In this extensive guide, you will learn what opiate-induced symptoms are, as well as the common treatments to help fight the effects of withdrawal.
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What are Opiate-Induced Symptoms?
The Short and Long Effects of Opioid Use
How to Ease Opiate-Induced Symptoms
Where to Find Professional Help?
What are Opiate-Induced Symptoms?
Opioids, which includes prescription painkillers and heroin, can produce opiate-induced symptoms that lasts from a couple hours to a couple weeks. Opioids change how the brain responds to pain. This produces a feeling of being “high” that disrupts the reward and pleasure areas in the brain. However, overuse of these opioids can lead to unwanted symptoms.
Although some symptoms are not life threatening, they can be hard to manage. Taking more than the suggest amount prescribed can lead to opioid dependence. If not taken care for, this can develop an addiction in the body that is extremely hard to fight.
This guide will take a deeper look into the types of common opioids that are consumed and what types of symptoms to expect from them.
Types of Opioids
After hearing that heroin is an opiate, a common question that many ask is “what other drugs are opioids?” Opioids that are legal are morphine, methadone, buprenorphine and oxycodone. They are sold under brand names such as OxyContin, Percocet, Vicodine, Tylox, Alprazolam (Xanax) and Demerol. Over time with extensive use, the body can develop a dependency for it. This always leads to some sort of opiate-induced symptom.
However, heroin, a Schedule 1 narcotic, is completely illegal and banned in all 50 states. Below is a brief introduction to the different types of opioids commonly abused.
Morphine is used by doctors to treat patients with moderate to severe pain. Much like other opioids, this prescribed narcotic works in the brain to change how the body feels and responds to pain.
Morphine is available as a pill or liquid. Dosages are given to patients based on medical expertise. Failure to comply with the correct dosages will results in side effects. More often than not, overconsumption may lead to addiction. Common brand names are Arymo ER, Kadian and MorphaBond ER.
Like morphine, methadone is also classified as an opioid and narcotic. The difference lies in what it is used for. Those with an addiction to heroin and other narcotic drugs are given methadone for detoxification. It reduces withdrawal symptoms by acting like the narcotics. However it does not produce the associated feelings of “being high.”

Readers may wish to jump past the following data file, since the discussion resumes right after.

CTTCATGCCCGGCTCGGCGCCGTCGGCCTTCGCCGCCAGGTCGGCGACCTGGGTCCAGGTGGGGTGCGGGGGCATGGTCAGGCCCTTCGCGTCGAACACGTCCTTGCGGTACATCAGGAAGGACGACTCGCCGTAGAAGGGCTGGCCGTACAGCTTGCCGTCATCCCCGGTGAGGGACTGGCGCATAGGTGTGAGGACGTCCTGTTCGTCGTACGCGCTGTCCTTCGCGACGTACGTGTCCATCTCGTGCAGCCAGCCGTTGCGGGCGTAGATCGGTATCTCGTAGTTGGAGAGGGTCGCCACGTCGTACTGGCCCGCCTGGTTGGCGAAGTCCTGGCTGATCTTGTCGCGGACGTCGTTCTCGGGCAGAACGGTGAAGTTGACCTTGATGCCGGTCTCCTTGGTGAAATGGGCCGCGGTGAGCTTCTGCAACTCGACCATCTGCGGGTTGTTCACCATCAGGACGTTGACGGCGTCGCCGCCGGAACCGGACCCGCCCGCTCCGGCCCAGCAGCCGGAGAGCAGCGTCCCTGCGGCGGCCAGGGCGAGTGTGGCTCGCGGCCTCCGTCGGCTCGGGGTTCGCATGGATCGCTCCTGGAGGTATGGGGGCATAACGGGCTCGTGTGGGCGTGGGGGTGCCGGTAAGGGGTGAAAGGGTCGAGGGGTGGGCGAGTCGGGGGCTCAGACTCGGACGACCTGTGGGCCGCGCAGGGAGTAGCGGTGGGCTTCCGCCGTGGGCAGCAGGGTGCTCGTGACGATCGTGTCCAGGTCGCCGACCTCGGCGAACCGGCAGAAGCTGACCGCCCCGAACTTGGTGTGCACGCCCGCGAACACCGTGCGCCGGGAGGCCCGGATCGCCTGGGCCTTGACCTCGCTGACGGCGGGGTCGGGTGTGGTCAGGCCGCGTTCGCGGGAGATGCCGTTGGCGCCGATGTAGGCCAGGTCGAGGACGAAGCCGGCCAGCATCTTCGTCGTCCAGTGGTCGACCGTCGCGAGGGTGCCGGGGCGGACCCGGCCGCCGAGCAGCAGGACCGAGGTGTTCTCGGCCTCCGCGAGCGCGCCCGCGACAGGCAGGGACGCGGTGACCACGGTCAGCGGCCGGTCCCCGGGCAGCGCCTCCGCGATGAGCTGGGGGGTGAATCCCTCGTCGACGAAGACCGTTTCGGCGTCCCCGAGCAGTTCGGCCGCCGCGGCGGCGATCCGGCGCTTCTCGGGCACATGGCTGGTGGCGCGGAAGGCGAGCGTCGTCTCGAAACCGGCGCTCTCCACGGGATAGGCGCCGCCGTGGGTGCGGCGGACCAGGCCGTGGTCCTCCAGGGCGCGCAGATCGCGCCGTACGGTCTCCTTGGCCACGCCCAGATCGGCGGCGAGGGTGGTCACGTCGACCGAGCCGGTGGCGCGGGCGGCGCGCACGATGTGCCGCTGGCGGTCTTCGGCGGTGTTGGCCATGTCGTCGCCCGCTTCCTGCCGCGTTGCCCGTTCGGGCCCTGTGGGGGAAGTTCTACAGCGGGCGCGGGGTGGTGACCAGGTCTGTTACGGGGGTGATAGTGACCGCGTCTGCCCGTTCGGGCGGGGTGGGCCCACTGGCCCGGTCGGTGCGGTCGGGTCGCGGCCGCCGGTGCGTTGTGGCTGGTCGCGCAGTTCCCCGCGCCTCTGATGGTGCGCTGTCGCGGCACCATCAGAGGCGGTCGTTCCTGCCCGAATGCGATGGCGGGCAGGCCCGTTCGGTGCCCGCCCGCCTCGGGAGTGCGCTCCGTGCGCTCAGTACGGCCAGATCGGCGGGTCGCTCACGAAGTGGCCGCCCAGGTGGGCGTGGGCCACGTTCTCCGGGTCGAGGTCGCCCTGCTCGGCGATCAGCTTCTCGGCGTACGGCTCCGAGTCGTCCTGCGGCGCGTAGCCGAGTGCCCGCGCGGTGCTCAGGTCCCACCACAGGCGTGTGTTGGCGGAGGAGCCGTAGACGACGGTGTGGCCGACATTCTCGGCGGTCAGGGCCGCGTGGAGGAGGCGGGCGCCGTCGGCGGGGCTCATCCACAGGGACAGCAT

Common methadone brands are Dolophine, Methadose and Diskets. This medication is only available at certified pharmacies.
Buprenorphine is medication prescribed by certified physicians to treat opioid addiction. Buprenorphine can also be dispensed for take home used, by prescription. How this medication works is by it’s “partial opioid agonist” property. This allows for:
- Less euphoria and physical dependence
- Lower possibility for misuse
- Mild withdrawal effects
At the appropriate use, buprenorphine will suppress symptoms of opioid withdrawals and help decrease cravings. This medication is most widely used to treat opioid addiction.
Oxycodone and Hydrocodone
Those with cancer-related pain are given either oxycodone or hydrocodone for pain relief. Studies have shown no vast differences in their pain-relieving properties.
Patients who take oxycodone do so on an around-the-clock basis until their doctors tells them to stop. In other words, oxycodone should not be taken as-needed.
Hydrocodone is also used to treat severe pain. They are prescribed to help with chronic conditions, injuries or surgeries. Although these two medications are similar, hydrocodone appears more likely to cause dependency. It is misused more than any other opioid in the United States.
Unlike the other opioids, heroin is a highly addictive, illegal drug. Heroin is made from poppy plants – which is used to also make morphine. The opium found in the poppy pods are used to make morphine, then further refined to make heroin.
Most heroin is smoked, snorted or injected into the body. This creates additional risks for the user who faces the dangers of AIDS or other infections. The problem with heroin is that it does not always stem from using heroin initially. Oftentimes, users are prescribed painkillers to help with pain, like post-surgery for example. Upon extended use, moving to heroin is not only cheaper but an even more effective option.
Heroin abusers often use it to escape their life, responsibilities and unwanted emotions. However, they do not consider the effects it can have on them. This makes it almost impossible to cure those affected if they do not want the help. The opiate-induced symptoms are much more severe with heroin use, making the user take more to alleviate the effects.
The Effects of Opioid Abuse